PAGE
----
Pastoral life in Central Asia is still host to the ancient process of eking a living from a vast territory. These places are remote, far from any settlement, even a small one, and the horse and donkey are the only mode of transport. Entire families and tribes of nomadic shepherds move between very high mountains. And it is here that the the caudal lipoma sheep grazes. Dogs are always around settlements, around the flocks, living almost like wild animals, as an integral part of a refined, balanced ecosystem. In this world, the bear and the wolf are the perennial enemies.
In any respectfully undertaken project of breeding these dogs, we should sense adeep connection to an ancient and enduring vitality. Additionally, if we want to maintain the vigor of these animals we must at least use them for guarding other animals on a daily basis and in an environment as suitable as possible.
Aborigines do not know what we now take for granted: their diet is not made of dog food and supplements, they eat what they can and when they can. They never had our veterinary care. In their place of origin they constantly struggle with internal and external parasites which are now more rare in the western countries.
The aboriginal dog of Central Asia, despite being physically smaller in size, is not any less challenging to manage …
It is very temperamental and does not fear those who it does not know. It’s aggression, if not induced by training, is more like an attack from wild dog that tends to bite several times, without fear. I do not find it appropriate to instigate these dogs for the classic "attack" tests as proof of defense drive, and it is not what the shepherds do.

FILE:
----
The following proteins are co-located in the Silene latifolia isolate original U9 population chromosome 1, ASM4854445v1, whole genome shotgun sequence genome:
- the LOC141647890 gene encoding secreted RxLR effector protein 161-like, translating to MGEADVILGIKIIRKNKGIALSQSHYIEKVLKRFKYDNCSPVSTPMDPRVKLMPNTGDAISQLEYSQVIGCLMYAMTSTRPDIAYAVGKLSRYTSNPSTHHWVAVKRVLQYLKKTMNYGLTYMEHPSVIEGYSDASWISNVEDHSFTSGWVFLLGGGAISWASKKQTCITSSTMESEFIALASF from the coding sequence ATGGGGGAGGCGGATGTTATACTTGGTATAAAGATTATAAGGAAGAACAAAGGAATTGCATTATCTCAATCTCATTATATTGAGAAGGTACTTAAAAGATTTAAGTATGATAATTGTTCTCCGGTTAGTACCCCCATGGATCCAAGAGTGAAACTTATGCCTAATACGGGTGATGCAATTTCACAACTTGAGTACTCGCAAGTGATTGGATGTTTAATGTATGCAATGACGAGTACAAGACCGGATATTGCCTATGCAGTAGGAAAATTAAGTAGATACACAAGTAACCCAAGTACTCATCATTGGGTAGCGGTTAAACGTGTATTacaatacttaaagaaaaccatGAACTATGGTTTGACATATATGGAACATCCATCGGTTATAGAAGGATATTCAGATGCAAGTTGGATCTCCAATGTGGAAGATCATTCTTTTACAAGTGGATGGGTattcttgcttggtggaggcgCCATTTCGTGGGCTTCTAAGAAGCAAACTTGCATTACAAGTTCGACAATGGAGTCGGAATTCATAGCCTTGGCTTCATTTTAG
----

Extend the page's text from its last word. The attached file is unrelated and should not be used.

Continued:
While young, it often happens that puppies go through a little predatory phase towards the flock. Shouldn’t ontogenesis be recapitulating phylogenesis? If so, it is for this reason that such a primitive wild dog needs to be well imprinted with other animals. As an adult, it will than defend its flock with zeal.
A two-meter high back yard fence is not enough. The dog might jump it in a blink of an eye, given its structure and agility. Especially at dusk, he could decide to go out alone, hunting for food as his instincts tell him to do …
All that you gain by domestication implies some loss of one or the other characteristic, in an inevitable "flip side" …A native dog still retains many natural instincts of this “coin” while a dog bred and selected in a breeding program certainly will stand out for size and beauty. The latter, visually more striking, inevitably has lost many useful attributes which are necessary for its primary function as a self-sufficient, athletic guardian.
With the aim to preserve the original features of our dogs, I invite all to a deeper reflection.
I hope there will soon be formed a collective consciousness, especially among more open-minded breeders, that goes beyond the call of "just selling" or a leash ornament. More courageous, willing to dare mating with, and selecting for, truly functional subjects. I hope we do not settle for "outcrossings" in order to create a show champion on the one hand, and an imported native dog on the other, with radically different characteristics.
The "Aboriginal" dog derives his character and physique from his environment and his parents, who have lived together with their flocks and the shepherds in his native ecosystem.
The animals who will return to the coshara in autumn will be the stronger ones, the survivors …
Canine primitive guardians, sons of a population that existed for thousands of years.
Sons of the aboriginal dogs of nomadic shepherds, survivors of their arduous journey through the ages.
Text and photographs by Francesco Spiaggia